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I was told that "it is no use" is followed by a gerund, not an infinitive in current English. What about the "it is of no use"? Does it pattern in the same way?

Consider the following:

  1. It is no use asking John for help.
  2. It is no use to ask John for help.
  3. It is of no use asking John for help.
  4. It is of no use to ask John for help.

In this connection, note the following 19th-century English:

"To think that because those who wield power in society wield in the end that of government, therefore it is of no use to attempt to influence the constitution of the government by acting on opinion, is to forget that opinion is itself one of the greatest active social forces. "

(John Stuart Mill, Considerations On Representative Government)

Would this be considered awkward in current English?

  • In common usage, I don't believe anybody would have a problem with any of those sentences. Strictly speaking, 2. and 4. need to read for you to ask in order to be grammatical. But whether you think the infinitive is acceptable or not, "no use" and "of no use" follow the same pattern. (I can't give a detailed enough answer to turn this into an actual answer, so I'm leaving it as a comment.) – Jason Bassford Jul 15 '18 at 4:30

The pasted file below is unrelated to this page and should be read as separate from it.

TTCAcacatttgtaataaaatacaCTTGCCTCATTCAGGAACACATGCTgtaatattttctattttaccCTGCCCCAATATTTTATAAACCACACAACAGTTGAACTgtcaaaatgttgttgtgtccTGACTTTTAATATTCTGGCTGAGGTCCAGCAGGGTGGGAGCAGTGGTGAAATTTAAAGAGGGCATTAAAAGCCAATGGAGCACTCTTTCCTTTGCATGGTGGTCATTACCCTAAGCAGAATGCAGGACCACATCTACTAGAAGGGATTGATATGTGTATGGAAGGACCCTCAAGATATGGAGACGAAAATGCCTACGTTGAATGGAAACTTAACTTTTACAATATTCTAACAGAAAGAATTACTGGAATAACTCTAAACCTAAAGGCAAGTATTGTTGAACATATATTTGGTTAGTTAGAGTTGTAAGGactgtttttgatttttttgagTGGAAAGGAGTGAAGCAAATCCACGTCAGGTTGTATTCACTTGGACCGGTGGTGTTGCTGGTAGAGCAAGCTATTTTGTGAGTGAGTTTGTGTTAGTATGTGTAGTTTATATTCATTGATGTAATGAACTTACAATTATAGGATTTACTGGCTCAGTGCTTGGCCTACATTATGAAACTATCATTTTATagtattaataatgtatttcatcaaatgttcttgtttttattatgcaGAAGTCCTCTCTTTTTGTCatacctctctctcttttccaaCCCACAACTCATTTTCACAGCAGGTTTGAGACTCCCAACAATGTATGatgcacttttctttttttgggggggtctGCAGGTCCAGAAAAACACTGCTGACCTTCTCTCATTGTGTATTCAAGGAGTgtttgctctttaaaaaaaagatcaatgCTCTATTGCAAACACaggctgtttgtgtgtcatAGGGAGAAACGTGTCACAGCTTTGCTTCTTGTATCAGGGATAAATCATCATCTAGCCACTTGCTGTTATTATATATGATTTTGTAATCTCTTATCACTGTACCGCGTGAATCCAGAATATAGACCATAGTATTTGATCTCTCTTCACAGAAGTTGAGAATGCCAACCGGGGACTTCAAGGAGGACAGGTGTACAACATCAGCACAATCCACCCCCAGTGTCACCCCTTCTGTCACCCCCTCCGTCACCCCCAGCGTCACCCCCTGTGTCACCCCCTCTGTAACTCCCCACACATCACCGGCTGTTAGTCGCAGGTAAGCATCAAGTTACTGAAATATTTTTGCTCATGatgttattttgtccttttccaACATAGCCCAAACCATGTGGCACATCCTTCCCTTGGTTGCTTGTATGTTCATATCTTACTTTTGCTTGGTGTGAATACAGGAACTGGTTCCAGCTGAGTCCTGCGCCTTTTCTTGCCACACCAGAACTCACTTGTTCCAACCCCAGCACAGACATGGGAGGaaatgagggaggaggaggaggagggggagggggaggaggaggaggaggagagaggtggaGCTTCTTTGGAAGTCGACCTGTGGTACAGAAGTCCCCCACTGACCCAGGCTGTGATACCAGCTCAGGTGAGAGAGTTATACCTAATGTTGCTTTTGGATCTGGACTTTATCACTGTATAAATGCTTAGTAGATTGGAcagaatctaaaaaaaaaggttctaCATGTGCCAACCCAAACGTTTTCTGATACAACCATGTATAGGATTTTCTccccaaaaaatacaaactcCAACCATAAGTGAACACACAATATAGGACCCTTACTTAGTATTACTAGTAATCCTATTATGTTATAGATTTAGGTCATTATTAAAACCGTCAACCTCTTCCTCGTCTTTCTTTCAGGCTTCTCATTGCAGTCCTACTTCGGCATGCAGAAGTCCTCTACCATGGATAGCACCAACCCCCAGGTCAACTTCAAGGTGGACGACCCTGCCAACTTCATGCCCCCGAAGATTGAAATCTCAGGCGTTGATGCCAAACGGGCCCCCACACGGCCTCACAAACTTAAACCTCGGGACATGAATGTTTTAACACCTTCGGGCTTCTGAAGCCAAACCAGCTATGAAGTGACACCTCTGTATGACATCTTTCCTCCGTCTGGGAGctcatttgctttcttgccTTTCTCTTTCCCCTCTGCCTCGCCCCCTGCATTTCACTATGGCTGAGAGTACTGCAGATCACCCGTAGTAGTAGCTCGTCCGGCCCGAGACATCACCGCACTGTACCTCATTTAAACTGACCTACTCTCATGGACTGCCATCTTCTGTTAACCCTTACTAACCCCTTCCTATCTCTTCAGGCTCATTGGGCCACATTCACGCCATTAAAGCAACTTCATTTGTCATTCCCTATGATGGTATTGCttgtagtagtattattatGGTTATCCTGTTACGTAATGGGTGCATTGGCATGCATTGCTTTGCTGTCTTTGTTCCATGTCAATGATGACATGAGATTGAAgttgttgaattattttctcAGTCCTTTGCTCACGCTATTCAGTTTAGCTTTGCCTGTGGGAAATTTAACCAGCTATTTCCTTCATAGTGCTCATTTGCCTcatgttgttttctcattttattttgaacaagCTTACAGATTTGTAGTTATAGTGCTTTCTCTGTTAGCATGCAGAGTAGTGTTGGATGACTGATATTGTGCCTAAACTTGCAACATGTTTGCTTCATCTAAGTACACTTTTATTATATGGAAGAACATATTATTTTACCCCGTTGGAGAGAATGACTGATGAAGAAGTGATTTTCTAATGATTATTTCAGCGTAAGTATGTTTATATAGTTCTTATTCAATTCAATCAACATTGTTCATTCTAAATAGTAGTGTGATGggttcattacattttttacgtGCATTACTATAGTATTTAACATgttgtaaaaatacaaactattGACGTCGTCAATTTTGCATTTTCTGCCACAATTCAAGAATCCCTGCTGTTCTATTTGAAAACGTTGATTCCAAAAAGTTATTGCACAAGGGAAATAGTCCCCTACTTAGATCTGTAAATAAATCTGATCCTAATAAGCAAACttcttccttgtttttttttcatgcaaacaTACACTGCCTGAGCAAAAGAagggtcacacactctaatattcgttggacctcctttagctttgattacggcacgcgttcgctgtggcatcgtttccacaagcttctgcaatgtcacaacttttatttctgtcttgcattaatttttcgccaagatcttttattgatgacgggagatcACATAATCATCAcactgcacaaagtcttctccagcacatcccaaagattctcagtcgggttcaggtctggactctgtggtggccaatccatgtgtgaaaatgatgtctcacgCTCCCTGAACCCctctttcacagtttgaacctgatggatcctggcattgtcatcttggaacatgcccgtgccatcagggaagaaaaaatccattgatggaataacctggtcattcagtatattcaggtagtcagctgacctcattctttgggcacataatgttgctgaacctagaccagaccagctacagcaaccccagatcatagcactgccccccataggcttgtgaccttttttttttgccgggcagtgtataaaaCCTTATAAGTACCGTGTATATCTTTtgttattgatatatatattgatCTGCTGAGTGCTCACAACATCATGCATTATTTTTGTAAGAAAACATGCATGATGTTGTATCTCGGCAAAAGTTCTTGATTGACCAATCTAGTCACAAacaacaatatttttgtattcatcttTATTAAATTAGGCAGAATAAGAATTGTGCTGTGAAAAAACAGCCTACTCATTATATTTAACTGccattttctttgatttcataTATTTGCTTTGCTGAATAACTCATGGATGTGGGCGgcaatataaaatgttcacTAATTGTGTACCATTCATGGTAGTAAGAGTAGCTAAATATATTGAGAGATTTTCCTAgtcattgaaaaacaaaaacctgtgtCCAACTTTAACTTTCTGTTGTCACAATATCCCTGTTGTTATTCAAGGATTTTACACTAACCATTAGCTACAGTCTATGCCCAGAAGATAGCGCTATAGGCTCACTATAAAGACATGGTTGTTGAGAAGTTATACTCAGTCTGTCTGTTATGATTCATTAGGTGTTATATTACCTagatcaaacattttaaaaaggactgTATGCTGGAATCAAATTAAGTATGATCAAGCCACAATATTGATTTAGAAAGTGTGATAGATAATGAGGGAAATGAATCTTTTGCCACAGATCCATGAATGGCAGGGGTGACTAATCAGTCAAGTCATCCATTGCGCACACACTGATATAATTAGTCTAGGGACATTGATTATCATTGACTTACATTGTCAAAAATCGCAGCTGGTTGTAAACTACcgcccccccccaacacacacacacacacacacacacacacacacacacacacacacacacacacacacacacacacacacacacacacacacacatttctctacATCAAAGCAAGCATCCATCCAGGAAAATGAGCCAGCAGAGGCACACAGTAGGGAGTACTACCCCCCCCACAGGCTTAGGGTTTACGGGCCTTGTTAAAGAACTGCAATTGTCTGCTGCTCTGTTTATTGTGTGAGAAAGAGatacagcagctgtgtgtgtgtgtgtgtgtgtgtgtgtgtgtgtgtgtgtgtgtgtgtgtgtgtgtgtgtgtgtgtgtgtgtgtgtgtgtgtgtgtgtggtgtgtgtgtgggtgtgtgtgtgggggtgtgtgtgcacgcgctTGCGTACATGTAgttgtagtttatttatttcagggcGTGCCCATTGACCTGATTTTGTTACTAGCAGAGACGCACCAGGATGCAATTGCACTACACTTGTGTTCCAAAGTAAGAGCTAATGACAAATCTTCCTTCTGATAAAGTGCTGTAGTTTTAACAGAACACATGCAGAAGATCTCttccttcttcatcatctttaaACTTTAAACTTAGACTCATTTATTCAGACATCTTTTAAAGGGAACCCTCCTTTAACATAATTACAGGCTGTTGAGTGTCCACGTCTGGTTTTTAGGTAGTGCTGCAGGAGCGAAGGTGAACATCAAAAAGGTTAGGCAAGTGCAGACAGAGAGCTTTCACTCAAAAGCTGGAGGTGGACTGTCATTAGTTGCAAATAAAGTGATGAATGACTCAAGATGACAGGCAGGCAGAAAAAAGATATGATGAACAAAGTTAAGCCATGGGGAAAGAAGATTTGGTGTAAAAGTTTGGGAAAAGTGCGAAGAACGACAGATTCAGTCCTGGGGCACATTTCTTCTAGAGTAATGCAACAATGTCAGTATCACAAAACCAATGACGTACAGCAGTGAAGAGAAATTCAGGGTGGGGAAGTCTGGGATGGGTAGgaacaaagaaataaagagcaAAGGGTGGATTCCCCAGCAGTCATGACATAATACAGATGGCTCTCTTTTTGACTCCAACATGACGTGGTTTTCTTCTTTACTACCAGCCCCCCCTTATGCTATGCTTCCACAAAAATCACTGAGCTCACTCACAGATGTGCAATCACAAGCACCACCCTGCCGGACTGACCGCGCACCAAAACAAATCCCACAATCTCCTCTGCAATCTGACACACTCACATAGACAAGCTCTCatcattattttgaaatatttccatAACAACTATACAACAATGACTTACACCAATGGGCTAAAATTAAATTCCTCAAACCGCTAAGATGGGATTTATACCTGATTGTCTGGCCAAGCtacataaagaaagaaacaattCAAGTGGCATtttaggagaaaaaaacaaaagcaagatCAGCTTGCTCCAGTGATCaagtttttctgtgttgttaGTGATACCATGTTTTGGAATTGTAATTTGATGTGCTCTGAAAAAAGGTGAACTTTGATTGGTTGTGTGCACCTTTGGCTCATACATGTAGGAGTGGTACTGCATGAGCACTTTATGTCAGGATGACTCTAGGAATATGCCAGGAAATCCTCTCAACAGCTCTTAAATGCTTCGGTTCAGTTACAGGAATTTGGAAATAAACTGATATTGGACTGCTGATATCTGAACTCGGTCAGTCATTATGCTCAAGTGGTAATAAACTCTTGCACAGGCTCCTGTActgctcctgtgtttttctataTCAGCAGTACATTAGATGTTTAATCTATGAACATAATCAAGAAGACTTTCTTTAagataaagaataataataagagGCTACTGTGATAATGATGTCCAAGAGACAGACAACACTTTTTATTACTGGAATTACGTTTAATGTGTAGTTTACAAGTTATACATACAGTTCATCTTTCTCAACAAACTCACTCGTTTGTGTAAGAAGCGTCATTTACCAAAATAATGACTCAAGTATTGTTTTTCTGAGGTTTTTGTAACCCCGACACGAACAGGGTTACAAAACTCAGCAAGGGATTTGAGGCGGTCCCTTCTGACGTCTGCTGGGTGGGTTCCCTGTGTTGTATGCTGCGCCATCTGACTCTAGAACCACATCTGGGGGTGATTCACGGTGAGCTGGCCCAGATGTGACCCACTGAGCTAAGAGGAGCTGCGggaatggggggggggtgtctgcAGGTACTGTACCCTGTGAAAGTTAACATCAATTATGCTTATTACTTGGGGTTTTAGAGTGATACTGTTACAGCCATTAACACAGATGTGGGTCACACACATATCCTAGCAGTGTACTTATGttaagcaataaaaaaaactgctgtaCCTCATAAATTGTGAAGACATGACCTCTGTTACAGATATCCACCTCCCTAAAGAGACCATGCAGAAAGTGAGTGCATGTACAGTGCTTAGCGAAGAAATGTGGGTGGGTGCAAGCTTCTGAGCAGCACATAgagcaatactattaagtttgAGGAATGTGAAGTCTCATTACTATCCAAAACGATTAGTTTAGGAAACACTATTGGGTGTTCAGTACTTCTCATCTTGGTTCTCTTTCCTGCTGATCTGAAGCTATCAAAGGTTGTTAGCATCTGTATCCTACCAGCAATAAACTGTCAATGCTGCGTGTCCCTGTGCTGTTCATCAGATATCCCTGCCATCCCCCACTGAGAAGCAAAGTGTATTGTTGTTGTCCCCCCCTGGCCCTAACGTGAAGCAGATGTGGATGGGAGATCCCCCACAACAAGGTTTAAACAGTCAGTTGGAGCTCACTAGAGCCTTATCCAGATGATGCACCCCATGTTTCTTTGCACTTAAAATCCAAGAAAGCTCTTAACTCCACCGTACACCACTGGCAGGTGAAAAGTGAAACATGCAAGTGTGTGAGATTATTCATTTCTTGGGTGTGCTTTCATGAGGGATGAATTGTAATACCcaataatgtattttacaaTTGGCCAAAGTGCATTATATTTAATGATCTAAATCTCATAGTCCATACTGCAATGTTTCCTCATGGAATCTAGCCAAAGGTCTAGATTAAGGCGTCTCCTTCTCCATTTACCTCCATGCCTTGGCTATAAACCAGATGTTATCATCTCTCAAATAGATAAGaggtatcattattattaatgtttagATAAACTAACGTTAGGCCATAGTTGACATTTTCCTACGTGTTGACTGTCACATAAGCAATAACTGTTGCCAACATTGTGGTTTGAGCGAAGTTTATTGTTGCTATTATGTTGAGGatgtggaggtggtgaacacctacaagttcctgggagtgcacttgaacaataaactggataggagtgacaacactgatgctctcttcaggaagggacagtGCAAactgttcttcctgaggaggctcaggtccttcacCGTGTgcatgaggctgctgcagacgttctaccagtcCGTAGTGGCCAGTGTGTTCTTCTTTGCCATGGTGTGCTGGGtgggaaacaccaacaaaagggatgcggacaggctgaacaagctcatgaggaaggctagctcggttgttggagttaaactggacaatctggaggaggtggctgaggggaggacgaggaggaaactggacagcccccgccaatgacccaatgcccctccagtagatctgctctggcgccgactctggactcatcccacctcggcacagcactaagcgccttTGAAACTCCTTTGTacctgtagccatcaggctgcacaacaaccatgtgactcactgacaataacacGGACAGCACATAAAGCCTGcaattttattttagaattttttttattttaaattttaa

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To think that because those who wield power in society wield in the end that of government, therefore it is of no use to attempt to influence the constitution of the government by acting on opinion, is to forget that opinion is itself one of the greatest active social forces. One person with a belief is a social power equal to ninety-nine who have only interests.

Yes, in some respects that would be considered awkward in contemporary English, at least by some writers, but not because of it is of no use. What feels ponderous and also a little unclear to me is the structure:

To think that because {X} therefore {Y}.

What is unclear there is whether Mill is accepting as fact that "those who wield power in society wield in the end that of government", or if that is something which is merely a mistaken belief. The logic of the passage indicates the latter. So I would rephrase it with two that-clauses both of which complement think.

To think that those who wield power in society wield in the end the power of government and that therefore it is of no use to attempt to influence the constitution of the government is to forget that opinion is itself one of the greatest active social forces. One person with a belief is a social power equal to ninety-nine who have only interests.

Isn't it pretty to think so.

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